We can see that the Israelites were not to “yield” to the guilty person or “listen” to him, and “your eye shall not pity him, nor shall you spare or conceal him” (v. 8). Was this to be done by an impartial group of leaders? No, the very members of the family of the guilty person were to do the punishing. “If your brother, your mother’s son, or your son or daughter, or the wife you cherish, or your friend who is as your own soul…” (v. 6). If one’s brother was guilty of idolatry, he must kill the brother. If one’s son or daughter was guilty, the father must do the executing. If one’s wife was guilty of idolatry, the husband must punish her. And if one’s best friend was guilty, he also must be killed.

The punishment inflicted was similar, in some ways, to the Islamic punishment mentioned in the article. We read: “. . . you shall surely kill him; your hand shall be first against him to put him to death, and afterwards the hand of all the people. 10 So you shall stone him to death because he has sought to seduce you from the Lord your God. . .” (vv. 9-10a).

We might think that this was cruel and heartless, a “cruel and unusual” punishment, but it does show us that God considered sin to be very, very serious—especially sin that would involve idolatry, the worship of false gods. But what about adultery? We know that in the Ten Commandments, God said, “You shall not commit adultery” (Exodus 20:14). What about punishment for adultery?

10 ‘If there is a man who commits adultery with another man’s wife, one who commits adultery with his friend’s wife, the adulterer and the adulteress shall surely be put to death. 11 If there is a man who lies with his father’s wife, he has uncovered his father’s nakedness; both of them shall surely be put to death, their bloodguiltiness is upon them. (Leviticus 20:10-11).

Here we see that adulterers were to be put to death.  Notice again: “If a man is found lying with a married woman, then both of them shall die, the man who lay with the woman, and the woman; thus you shall purge the evil from Israel” (Deuteronomy 22:22). The punishment was to be immediate and it had a reason.

We do not agree with Islam nor with Muslim tactics. We find much cruelty, much hypocrisy, and great false teaching within this religion. However, perhaps we should temper our condemnation of their punishment practices with the knowledge that God Himself (and Christ) specifically commanded (not requested, but commanded) that adulterers and others (homosexuals, murderers, blasphemers, etc.) were to be put to death.

If capital punishment was to be given to various sinners in Israel—including adulterers—we must see the utterly serious nature of sinning.  It is true that we are not living in a national theocracy today as followers of Christ, in the same manner as Israelites were, thus we cannot kill sinners and criminals as Israel was commanded to do.  And we must also consider the life and teachings of Christ.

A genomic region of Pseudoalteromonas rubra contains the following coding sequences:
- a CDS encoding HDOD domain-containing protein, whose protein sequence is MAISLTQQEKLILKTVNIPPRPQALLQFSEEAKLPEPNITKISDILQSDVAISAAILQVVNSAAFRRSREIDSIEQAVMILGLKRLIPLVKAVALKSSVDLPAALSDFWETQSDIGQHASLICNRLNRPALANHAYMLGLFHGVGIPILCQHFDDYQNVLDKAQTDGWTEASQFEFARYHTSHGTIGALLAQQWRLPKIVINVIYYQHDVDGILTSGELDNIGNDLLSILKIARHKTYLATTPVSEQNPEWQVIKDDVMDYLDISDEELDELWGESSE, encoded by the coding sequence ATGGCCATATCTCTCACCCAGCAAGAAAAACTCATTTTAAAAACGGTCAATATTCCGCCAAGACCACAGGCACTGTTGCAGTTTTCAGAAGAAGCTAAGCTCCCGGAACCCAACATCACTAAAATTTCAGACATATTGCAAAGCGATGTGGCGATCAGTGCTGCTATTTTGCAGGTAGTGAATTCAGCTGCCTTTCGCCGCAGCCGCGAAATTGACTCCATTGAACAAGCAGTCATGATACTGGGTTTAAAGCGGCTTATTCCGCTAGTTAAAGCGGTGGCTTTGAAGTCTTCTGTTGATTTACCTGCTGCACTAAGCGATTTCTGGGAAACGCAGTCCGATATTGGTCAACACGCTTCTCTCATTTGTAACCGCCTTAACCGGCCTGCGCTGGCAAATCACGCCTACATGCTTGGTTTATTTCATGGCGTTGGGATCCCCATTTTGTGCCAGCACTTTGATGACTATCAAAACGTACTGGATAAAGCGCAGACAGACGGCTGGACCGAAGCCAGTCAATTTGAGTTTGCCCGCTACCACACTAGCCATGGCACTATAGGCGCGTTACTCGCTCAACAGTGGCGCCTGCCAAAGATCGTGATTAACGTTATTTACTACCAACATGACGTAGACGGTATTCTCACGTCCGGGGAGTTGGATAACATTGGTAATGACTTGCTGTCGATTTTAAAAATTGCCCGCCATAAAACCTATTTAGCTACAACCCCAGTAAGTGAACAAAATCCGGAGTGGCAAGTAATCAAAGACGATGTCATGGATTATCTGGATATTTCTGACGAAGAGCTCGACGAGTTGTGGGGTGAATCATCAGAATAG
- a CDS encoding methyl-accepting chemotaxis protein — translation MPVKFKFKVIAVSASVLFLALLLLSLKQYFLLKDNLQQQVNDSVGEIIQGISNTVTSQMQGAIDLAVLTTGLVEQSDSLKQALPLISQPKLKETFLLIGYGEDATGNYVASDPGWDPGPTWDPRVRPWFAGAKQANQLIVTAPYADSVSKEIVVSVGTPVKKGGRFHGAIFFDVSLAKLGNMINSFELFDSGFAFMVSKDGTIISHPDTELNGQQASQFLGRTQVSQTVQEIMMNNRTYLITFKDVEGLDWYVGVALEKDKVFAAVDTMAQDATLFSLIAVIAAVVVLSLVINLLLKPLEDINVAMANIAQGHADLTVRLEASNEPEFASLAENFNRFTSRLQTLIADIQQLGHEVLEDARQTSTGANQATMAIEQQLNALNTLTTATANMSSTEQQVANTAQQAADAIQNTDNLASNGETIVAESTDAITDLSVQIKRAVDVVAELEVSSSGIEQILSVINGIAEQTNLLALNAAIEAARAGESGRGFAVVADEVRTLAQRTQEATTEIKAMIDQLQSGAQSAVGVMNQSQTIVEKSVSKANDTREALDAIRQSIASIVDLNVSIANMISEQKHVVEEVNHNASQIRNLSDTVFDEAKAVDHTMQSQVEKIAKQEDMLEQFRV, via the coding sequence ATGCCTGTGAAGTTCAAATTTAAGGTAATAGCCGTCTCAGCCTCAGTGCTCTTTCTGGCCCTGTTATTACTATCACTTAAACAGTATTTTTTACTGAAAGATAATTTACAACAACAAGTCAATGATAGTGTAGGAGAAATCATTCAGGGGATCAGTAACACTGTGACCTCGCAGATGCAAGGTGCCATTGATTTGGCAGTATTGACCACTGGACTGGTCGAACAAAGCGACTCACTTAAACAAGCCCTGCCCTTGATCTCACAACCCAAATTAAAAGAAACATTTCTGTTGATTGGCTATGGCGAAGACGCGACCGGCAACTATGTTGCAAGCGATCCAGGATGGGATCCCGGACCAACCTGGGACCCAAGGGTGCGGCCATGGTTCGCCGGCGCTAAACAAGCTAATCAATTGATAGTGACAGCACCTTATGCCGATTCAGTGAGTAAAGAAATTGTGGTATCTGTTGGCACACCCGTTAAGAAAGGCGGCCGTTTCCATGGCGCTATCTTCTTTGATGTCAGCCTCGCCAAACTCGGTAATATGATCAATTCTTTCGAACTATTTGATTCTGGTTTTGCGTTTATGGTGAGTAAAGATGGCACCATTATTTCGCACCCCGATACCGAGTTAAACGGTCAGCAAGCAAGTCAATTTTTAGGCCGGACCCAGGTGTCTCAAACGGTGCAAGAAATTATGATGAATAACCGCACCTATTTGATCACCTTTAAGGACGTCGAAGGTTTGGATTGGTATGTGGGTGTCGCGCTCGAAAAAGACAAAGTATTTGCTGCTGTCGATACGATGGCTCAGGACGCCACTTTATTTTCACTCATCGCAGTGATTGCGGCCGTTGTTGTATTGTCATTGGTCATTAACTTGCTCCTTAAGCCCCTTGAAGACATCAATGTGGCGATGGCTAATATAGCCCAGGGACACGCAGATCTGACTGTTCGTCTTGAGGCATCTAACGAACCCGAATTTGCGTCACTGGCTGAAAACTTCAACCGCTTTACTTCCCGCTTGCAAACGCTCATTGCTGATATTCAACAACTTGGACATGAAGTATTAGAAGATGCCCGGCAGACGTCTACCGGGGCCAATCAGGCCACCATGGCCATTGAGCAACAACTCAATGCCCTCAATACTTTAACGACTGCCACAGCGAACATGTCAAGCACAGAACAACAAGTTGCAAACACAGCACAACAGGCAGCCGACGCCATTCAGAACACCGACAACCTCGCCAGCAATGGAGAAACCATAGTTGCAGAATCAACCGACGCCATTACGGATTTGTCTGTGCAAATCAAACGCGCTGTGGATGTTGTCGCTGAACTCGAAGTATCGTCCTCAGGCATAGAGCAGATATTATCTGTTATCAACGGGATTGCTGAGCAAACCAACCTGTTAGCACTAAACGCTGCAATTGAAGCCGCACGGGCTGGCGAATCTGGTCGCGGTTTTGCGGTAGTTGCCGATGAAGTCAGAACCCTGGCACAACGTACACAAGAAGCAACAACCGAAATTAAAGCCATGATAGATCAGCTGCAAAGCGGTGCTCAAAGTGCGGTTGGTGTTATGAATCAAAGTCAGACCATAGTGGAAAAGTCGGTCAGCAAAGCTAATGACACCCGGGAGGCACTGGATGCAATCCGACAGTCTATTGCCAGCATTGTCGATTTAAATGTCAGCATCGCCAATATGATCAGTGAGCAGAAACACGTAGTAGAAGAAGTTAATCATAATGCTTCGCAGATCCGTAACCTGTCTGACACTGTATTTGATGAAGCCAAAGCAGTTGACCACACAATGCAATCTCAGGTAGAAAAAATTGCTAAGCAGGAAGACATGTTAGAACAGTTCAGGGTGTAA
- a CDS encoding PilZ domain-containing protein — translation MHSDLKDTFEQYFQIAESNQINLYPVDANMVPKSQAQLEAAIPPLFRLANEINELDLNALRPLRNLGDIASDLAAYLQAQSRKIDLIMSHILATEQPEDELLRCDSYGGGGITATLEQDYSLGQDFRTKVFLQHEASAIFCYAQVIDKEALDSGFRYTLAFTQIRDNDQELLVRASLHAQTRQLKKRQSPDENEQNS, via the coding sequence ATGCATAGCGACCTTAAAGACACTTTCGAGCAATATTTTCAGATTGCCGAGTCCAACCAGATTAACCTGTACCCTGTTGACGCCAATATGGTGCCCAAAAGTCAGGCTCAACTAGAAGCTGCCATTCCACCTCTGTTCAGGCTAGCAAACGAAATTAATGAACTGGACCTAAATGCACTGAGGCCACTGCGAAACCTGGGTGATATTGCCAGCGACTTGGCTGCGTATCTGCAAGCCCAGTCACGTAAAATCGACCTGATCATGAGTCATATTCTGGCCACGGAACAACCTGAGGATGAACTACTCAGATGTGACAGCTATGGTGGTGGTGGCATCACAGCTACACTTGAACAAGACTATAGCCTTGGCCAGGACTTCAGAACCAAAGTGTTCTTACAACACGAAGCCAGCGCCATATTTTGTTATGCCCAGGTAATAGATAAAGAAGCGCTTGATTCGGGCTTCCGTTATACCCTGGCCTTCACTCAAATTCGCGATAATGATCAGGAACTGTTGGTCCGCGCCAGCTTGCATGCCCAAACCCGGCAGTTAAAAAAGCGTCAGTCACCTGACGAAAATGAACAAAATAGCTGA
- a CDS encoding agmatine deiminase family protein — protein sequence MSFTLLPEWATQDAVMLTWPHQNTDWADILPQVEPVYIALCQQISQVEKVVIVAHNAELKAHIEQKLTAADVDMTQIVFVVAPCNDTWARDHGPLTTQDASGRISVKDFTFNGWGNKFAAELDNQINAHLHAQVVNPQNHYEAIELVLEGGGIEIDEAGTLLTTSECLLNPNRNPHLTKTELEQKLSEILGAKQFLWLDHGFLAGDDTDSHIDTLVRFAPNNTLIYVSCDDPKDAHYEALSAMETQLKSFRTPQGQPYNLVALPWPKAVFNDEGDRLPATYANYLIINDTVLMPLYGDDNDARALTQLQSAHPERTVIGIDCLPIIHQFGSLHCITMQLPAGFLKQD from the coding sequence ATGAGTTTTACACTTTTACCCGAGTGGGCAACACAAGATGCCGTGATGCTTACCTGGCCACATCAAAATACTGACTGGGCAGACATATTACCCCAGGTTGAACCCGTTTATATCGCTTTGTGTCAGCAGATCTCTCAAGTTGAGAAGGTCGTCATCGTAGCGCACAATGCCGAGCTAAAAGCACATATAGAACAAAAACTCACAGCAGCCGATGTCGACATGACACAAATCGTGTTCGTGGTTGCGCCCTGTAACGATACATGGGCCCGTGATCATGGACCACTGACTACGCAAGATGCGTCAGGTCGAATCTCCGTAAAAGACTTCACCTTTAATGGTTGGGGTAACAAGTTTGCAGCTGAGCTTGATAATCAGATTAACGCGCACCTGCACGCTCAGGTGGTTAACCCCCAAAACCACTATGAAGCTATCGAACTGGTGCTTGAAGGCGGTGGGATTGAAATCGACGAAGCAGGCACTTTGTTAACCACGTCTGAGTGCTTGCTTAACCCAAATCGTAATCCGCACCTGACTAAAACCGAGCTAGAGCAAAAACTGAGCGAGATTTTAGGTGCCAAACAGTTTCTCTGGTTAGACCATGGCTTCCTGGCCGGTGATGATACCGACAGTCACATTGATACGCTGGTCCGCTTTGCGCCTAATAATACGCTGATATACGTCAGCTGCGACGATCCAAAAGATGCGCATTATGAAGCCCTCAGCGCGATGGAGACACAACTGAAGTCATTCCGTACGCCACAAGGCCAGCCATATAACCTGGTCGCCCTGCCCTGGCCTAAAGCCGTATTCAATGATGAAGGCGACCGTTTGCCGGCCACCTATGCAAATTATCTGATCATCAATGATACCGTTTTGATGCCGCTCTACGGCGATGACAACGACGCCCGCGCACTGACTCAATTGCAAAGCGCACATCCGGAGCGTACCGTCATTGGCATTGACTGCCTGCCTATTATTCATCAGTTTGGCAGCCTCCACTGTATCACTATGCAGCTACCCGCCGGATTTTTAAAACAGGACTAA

Jesus Himself commanded the death penalty in the Old Covenant economy (our Old Testament period), but as we read the New Testament, we see Him offering forgiveness to the adulterous woman in John 8.  Later, Paul the apostle, lists various sins that the unrighteous had committed (fornication, adultery, homosexuality, etc.), but he then says to the Corinthians, “Such were some of you; but you were washed, but you were sanctified, but you were justified in the name of the Lord Jesus Christ and in the Spirit of our God” (1 Corinthians 6:9-11).

Some of these people had been adulterers. Did Paul say that they should have been stoned to death?  Even if this was an option, we doubt that he would have taken it. Rather, Paul gloried in the saving work of Christ on the cross. Just as Paul had been forgiven of great sin himself, he rejoiced that sinners at Corinth had also been forgiven. They had been washed of their sins, sanctified or set apart from sin and the world, and justified or declared righteous by God (v. 11). They were new creatures in Christ (2 Corinthians 5:17).

We must be slow to condemn all aspects of Islam even though it is a corrupt system. But let’s realize that if the Mosaic Law were still in effect in our day, the world would just as decidedly condemn it as they do Islamic Sharia Law. But in addition, let’s rejoice that God, through our Lord Jesus Christ, took the Law out of the way (cf. Romans 10:4; Galatians 3:23-25; Ephesians 2:14-15). He now offers forgiveness and salvation to all—including adulterers, adulteresses, and Muslims! Thanks be to God for His abundant mercy!

[Note: The photos may not necessarily show the actual stoning of the particular person described earlier.]